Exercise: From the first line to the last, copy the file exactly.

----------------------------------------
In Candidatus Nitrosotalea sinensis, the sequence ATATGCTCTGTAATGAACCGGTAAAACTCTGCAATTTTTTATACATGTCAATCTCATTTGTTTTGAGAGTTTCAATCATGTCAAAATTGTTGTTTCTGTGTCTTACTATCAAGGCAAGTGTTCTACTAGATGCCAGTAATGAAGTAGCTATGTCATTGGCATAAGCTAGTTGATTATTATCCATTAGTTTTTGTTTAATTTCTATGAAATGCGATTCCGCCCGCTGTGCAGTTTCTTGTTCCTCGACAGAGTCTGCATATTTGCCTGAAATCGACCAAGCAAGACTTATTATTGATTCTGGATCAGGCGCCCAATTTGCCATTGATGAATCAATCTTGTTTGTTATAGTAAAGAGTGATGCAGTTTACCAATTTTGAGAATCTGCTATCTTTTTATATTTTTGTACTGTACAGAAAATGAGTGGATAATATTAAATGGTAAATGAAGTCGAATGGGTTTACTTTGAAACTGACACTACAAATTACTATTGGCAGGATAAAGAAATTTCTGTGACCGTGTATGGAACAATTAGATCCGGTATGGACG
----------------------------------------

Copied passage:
In Candidatus Nitrosotalea sinensis, the sequence ATATGCTCTGTAATGAACCGGTAAAACTCTGCAATTTTTTATACATGTCAATCTCATTTGTTTTGAGAGTTTCAATCATGTCAAAATTGTTGTTTCTGTGTCTTACTATCAAGGCAAGTGTTCTACTAGATGCCAGTAATGAAGTAGCTATGTCATTGGCATAAGCTAGTTGATTATTATCCATTAGTTTTTGTTTAATTTCTATGAAATGCGATTCCGCCCGCTGTGCAGTTTCTTGTTCCTCGACAGAGTCTGCATATTTGCCTGAAATCGACCAAGCAAGACTTATTATTGATTCTGGATCAGGCGCCCAATTTGCCATTGATGAATCAATCTTGTTTGTTATAGTAAAGAGTGATGCAGTTTACCAATTTTGAGAATCTGCTATCTTTTTATATTTTTGTACTGTACAGAAAATGAGTGGATAATATTAAATGGTAAATGAAGTCGAATGGGTTTACTTTGAAACTGACACTACAAATTACTATTGGCAGGATAAAGAAATTTCTGTGACCGTGTATGGAACAATTAGATCCGGTATGGACG